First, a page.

Also note that banks in Portugal open at 9 or 9:30 in the morning and close at 3 p.m.
3. Becoming Legal—Do it. You have lots of good options, including one that allows you to live here 10 years tax-free. Once you have been a legal resident for six years, you can apply for Portuguese citizenship.
One of the great benefits of attaining residency in this country is that it means you have access to local public schools, health care, and social security.
4. Buying Real Estate—You’ll hear in Portugal that you have to sell your house through a real estate agent, but that’s not true. You can sell your house privately. Alyson knows this to be the case firsthand. She is currently selling her home agent-free.
5. Security—In England, Alyson was a cop. Security is a concern for her. That’s one reason she’s as happy in the Algarve as she is. This is a very safe place to be.
6. Swimming Pools—They’re enticing but a lot of work. Many homes in Portugal have them, but don’t commit to owning one yourself until you’ve thought through how much work and expense it will be to maintain it.
7. Utilities and Bills—The important practical point to remember here is that the voltage is different than in North America. “Don’t bring your white goods with you,” Alyson warned the group, “unless you would like to burn the place down.”
8. Telephone and Internet—If good internet is important to you, do some research about the service available in different areas of the country before committing to a region. You’ll find great internet in a lot of places but not in the most remote spots.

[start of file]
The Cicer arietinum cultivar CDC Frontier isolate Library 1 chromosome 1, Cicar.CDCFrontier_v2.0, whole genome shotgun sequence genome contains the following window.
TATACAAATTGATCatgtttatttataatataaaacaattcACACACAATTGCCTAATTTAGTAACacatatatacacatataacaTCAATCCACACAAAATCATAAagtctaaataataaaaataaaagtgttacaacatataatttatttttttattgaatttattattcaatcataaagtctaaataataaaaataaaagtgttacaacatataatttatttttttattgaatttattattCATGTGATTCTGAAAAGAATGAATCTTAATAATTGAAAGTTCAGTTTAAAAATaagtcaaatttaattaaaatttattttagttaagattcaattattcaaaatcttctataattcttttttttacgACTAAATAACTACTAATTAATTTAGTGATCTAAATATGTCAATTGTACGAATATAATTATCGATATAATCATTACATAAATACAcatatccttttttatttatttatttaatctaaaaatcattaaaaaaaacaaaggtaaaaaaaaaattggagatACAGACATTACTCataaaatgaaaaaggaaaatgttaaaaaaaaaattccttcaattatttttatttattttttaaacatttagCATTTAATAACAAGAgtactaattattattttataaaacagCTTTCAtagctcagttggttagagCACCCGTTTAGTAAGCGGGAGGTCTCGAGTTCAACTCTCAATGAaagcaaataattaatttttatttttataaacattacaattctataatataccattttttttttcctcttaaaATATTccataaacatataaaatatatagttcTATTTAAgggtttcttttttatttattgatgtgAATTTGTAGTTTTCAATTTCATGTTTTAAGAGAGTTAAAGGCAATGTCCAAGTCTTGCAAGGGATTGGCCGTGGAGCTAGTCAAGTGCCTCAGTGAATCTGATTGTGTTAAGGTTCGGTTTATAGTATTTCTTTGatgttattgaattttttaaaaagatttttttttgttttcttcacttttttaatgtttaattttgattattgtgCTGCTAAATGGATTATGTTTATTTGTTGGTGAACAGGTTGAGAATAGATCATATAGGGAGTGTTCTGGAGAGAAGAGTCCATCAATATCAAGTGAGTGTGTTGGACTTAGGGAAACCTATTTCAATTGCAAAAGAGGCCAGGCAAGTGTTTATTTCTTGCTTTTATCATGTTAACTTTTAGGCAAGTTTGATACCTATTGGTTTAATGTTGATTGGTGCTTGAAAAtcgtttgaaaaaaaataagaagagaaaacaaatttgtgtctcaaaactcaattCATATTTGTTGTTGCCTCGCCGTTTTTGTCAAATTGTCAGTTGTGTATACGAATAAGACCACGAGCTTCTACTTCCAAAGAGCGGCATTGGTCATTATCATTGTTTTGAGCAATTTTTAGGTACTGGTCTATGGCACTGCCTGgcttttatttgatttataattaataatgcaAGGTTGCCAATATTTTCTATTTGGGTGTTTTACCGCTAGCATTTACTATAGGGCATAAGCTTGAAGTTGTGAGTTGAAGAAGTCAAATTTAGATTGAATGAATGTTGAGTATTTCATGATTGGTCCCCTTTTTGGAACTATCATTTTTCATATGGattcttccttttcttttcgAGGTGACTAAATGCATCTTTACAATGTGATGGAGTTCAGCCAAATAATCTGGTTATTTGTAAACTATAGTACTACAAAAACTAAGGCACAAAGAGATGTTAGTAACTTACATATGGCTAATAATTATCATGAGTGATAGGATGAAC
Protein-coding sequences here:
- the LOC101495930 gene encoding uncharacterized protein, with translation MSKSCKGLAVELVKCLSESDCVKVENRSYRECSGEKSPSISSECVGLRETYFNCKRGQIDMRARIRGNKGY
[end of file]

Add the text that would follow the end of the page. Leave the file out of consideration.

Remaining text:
“Ten years ago, when we first began spending time here,” Alyson explained, “it was a struggle to find good internet in most of Portugal. Today you’ll be able to access high-speed internet in 90% of the country, and 4G service is increasingly available.”
9. Shopping—”The Portuguese love to shop,” Alyson told us, “but, when they shop, they don’t buy anything. It’s a social occasion. They grab a coffee and meet theirfriends and make it an event.
“There are four or five big shopping centers across the Algarve,” Alyson continued, “plus markets. The Portuguese can make amazing things out of cork (shoes, purses… everything), and they are proud of their pottery.”